Research Program in Urban and Agricultural Fertilization and Nutrient Management Practices

My research program addresses environmental science questions pertaining to water quality and nutrient and water management in urban and agricultural settings. Florida has many challenges maintaining high water quality and adequate supply of water. Increased demand for water in urban and agricultural areas for crop and landscape irrigation has led to needs for research on alternative water sources, for more efficient irrigation technologies, and for improved water management practices. Likewise, fertilizer nutrients for agricultural crops and landscapes must be used carefully to avoid any potential losses to the environment. Water and nutrients must be carefully managed together to prevent environmental problems. My research addresses nutrient management questions, especially nitrogen and phosphorus. Some typical questions being addressed include:

  • What are the sources (nutrient budget) of nutrients that are found in groundwater and surface water in agricultural and urban settings?

  • How do irrigation and fertilization management practices work together to prevent nitrogen losses from fields and landscapes?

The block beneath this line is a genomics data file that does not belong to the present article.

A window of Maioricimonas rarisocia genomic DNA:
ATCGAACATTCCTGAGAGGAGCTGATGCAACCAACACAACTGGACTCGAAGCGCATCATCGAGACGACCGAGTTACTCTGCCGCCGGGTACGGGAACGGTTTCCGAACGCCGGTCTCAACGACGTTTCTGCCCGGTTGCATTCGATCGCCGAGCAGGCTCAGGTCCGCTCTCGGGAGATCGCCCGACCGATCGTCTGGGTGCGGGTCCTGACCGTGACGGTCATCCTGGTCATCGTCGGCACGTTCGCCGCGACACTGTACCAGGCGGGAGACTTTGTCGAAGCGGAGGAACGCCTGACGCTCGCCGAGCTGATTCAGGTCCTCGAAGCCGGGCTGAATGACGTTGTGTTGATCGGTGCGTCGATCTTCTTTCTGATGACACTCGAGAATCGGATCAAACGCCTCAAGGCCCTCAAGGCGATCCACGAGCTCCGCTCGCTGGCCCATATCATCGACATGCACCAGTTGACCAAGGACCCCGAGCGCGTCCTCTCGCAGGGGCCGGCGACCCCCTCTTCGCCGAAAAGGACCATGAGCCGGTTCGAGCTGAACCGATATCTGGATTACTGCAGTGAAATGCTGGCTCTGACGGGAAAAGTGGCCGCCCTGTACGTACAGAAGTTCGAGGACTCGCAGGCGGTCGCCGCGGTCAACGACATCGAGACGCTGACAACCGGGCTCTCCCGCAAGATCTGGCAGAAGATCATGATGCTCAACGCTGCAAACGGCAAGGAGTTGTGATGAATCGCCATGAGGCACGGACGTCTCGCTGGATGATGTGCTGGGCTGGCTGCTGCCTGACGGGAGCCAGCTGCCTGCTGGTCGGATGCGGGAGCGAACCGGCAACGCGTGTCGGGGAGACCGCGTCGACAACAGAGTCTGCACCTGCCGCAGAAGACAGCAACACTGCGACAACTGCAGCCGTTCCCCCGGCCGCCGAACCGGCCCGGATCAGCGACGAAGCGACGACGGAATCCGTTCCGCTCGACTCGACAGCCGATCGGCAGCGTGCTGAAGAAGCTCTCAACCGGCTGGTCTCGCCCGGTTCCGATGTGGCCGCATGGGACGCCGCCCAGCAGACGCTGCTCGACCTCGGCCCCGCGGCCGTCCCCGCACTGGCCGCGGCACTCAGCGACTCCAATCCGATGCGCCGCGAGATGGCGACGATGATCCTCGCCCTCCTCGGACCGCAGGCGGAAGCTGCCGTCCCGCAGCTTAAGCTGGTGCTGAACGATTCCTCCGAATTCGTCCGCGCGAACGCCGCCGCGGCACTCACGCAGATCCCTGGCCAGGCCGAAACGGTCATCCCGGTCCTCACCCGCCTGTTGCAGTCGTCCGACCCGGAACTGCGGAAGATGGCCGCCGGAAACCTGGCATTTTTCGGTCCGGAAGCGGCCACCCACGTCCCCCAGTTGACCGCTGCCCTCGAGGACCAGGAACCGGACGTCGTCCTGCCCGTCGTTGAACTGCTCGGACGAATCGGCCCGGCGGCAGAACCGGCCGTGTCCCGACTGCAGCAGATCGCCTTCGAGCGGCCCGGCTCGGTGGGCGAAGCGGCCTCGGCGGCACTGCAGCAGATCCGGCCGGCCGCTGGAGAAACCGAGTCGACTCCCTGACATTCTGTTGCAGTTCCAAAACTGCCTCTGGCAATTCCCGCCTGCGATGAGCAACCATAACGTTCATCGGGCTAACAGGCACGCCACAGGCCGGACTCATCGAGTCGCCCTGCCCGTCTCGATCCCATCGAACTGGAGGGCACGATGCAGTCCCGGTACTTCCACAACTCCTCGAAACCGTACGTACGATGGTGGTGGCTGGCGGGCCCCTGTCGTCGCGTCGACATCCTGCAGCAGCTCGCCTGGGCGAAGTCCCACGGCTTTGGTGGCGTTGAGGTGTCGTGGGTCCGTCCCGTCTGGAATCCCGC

• What are the best management practices for keeping nutrients and water in the plant root zone?

  • Can we develop new tools (plant and soil testing meters, application devices, computer programs, etc. to help individuals improve their nutrient and water management capabilities?

  • Are there cultivars of crop and landscape plants that are more efficient in nutrient uptake and utilization?

  • What roles do crop selection, rotation, cover-cropping, mulching, irrigation, and fertilization, play in a systems approach, to minimize nutrient losses to the environment?

  • What role may organic nutrient sources play in fertilization and what are the best management practices?

We carry out research in the most appropriate location, facility, and lab. We use greenhouses for small, bench-scale studies. We conduct field-scale studies in residential landscapes and on farms. We use special techniques, such as hydroponics, to study nutrient uptake and utilization.